This change suggests a shift of pricing power back to the tenants, Tenenbaum said.

“A tenant can now say, ‘How can you justify increasing my rent? I just saw 15 other retailers go out of business here,’” he said. “It gives tenants another leg to stand on for negotiations with their landlord.”

But a drop in asking rent does not mean a tenant’s payments are less. Most area rents are a combination of a base rent and triple-net fees—costs that consist of a portion of the center’s real estate taxes, building insurance and maintenance.

Esther and Hai Lue Lim, owners of local Chinese restaurant Great Wall Express, said they closed two of their three locations in 2019 due to overall rising rent payments and difficulty staffing multiple locations. Their son, Justin Lim, said the triple-net fees were rising quickly at the Pflugerville location, where they had been serving food for 17 years.

“Our payments were getting higher,” Justin Lim said. “I know the landlords in their shopping centers, their taxes have been going up a lot, and it was passed on in our triple-net [fees].”

As area property values increase so, too, do real estate taxes. This results in rising costs overall for tenants, like the Lims, even if the base asking rent is less.

New construction

While certain area retail centers are thriving, other older centers are sitting largely vacant.

“Some of our retail centers aren’t new and fresh anymore,” Round Rock Council Member Matt Baker said during a Jan. 16 work session.

Round Rock City Council discussed unattractive commercial centers, changing retail patterns and vacant retail space, among other challenges facing the city in 2020.

“We know big-box stores are declining,” Baker said. “The question is what to do with those spaces?”

As some aging facilities sit vacant, new construction continues in other parts of the market—though not at the feverish pace building new retail centers once occurred. Across Round Rock, Pflugerville and Hutto, more than 1.6 million square feet of new retail space was added from 2014-19.

Coming out of the 2008 recession, Tenenbaum said, construction of new retail is much slower across the country than it once was.

“If this were 2006 or 2007, we would have seen double—maybe more—the construction than we’re seeing,” he said.

Lenders have been restrained in giving loans, particularly for speculative retail space, he said. Now, most new inventory is built with tenants committed.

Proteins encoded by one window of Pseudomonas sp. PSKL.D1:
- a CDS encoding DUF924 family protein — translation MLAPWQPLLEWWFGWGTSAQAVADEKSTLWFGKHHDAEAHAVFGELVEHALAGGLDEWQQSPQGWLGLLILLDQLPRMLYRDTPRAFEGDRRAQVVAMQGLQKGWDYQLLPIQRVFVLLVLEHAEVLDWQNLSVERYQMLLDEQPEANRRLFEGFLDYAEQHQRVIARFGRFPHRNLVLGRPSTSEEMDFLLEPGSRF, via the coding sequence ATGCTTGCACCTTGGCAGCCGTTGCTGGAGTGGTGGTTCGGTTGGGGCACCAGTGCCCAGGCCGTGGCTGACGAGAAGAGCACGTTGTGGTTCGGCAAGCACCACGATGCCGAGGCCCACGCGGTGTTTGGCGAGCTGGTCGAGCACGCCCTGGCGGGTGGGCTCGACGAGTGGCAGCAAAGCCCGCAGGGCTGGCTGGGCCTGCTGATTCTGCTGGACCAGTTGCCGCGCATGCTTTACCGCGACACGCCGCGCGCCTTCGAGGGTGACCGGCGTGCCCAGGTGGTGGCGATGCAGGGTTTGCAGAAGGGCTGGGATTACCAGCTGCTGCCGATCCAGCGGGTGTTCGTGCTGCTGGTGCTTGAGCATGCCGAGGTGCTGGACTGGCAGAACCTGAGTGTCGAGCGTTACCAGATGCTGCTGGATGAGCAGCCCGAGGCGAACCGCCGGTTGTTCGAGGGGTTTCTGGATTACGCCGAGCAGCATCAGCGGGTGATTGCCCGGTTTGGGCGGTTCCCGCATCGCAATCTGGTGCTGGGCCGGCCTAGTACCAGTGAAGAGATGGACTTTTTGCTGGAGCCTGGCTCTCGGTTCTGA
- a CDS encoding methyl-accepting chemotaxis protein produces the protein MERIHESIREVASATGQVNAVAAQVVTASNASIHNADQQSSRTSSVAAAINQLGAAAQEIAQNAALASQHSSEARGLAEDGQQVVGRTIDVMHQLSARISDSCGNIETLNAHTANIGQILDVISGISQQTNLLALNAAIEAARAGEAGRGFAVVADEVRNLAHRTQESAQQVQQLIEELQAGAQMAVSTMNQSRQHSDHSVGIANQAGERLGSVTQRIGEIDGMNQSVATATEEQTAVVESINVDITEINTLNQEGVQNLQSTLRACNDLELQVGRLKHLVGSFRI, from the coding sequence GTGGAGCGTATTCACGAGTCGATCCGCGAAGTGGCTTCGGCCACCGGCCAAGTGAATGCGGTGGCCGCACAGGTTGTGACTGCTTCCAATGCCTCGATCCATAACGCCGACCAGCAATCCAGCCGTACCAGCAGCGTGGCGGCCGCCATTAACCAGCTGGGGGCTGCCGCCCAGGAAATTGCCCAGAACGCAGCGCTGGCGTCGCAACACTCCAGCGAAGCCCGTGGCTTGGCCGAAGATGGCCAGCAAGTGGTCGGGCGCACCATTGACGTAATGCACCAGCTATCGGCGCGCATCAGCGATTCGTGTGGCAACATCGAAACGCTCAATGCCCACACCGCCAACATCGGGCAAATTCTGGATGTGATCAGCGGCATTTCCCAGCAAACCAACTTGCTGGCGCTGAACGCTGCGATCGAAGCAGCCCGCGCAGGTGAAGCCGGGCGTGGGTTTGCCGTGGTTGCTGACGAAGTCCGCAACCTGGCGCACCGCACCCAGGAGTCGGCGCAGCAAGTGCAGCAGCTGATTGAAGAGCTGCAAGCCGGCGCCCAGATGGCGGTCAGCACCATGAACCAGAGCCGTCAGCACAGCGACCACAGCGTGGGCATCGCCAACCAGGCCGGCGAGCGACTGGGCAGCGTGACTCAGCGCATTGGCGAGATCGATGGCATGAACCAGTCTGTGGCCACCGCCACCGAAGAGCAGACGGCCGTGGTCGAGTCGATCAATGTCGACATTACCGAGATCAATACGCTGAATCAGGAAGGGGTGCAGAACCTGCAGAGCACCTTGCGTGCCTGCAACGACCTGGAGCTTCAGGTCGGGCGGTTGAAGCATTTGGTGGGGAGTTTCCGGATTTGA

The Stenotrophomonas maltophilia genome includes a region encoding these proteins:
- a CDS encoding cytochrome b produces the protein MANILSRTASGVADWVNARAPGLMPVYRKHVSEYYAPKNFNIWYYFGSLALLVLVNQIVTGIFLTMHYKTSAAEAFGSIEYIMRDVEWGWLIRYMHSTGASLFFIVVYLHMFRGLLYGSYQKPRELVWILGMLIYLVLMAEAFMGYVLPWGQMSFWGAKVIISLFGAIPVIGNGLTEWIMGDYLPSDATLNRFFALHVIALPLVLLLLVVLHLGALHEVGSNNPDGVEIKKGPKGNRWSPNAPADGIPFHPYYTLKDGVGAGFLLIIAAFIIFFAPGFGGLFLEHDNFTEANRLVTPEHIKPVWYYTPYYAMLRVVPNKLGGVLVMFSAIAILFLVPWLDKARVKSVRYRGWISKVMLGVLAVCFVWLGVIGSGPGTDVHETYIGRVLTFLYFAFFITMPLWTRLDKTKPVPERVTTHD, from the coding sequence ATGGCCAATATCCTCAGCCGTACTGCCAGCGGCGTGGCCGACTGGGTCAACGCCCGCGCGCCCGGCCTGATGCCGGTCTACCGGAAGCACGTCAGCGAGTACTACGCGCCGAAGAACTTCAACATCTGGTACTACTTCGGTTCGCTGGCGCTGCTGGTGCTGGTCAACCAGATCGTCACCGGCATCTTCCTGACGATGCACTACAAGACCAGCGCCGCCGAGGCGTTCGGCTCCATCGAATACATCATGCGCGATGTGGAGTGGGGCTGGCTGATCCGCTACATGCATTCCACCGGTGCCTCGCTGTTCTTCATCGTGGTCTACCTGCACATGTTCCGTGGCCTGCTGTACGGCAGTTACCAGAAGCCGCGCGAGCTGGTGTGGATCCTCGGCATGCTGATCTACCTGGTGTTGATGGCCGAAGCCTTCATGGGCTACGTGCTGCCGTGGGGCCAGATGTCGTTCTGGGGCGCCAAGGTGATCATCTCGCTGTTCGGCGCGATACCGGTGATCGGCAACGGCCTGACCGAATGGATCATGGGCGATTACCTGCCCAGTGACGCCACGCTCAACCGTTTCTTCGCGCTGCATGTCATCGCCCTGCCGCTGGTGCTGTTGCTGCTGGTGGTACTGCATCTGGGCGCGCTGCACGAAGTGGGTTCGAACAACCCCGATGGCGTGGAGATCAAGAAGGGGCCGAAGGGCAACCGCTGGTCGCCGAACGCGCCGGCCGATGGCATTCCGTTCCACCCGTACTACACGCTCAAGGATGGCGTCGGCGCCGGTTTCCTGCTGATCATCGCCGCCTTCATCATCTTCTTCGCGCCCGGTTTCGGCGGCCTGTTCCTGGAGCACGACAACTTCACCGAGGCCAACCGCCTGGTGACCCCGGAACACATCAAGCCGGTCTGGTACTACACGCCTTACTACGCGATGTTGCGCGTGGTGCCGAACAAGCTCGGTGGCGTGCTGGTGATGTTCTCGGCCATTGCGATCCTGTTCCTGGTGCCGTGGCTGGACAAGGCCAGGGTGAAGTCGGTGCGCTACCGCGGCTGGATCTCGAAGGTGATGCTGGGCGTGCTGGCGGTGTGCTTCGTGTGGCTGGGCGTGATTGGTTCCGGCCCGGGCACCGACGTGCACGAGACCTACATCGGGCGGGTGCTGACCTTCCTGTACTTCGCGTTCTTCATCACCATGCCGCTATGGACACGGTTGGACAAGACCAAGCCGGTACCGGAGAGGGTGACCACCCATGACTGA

“We’re building far less retail than we have been,” Tenenbaum said. “When we do build, it’s typically well-leased. And that’s why as we build the new space, the vacancies continue to go down.”

Future of retail

The face of retail is changing. With the rise of e-commerce—the selling of products online—and home delivery services, major retail centers now focus on attracting service-based tenants: restaurants, fitness studios, beauty salons, medical providers and entertainment.

At University Oaks Shopping Center in Round Rock, an outdoor play space adjacent to several restaurants provides a draw for families, said Ivy Z. Greaner, executive vice president and chief operating officer of the InvenTrust Properties Corp. InvenTrust acquired the University Oaks Shopping Center in 2009.

“This has been a very stable center, with high occupancy throughout the last five years,” Greaner said in an email to Community Impact Newspaper. “The location and tenancy is solid and serves the population well.”

As it stands, University Oaks is 85% leased, Greaner said. A larger box vacancy, which is under negotiation now, will bring the shopping center to 95% occupancy, she said.

“Retail has continually changed shape throughout the years,” Greaner said. “Well-positioned real estate, as well as forward-thinking landlords, have always been able to adjust to the marketplace changes to continue to meet the needs of the community and help drive sales for their tenant constituents.”

Frielander said location in an area with high population growth is key to future success.

“Stone Hill is a pretty stable asset right now, and I don’t foresee much changing in the future,” Frielander said. “It’s such a dominant center. I just expect that in five years, everyone will be doing even better. I think it’ll continue to be a very strong center with very low vacancies.”

Taylor Jackson Buchanan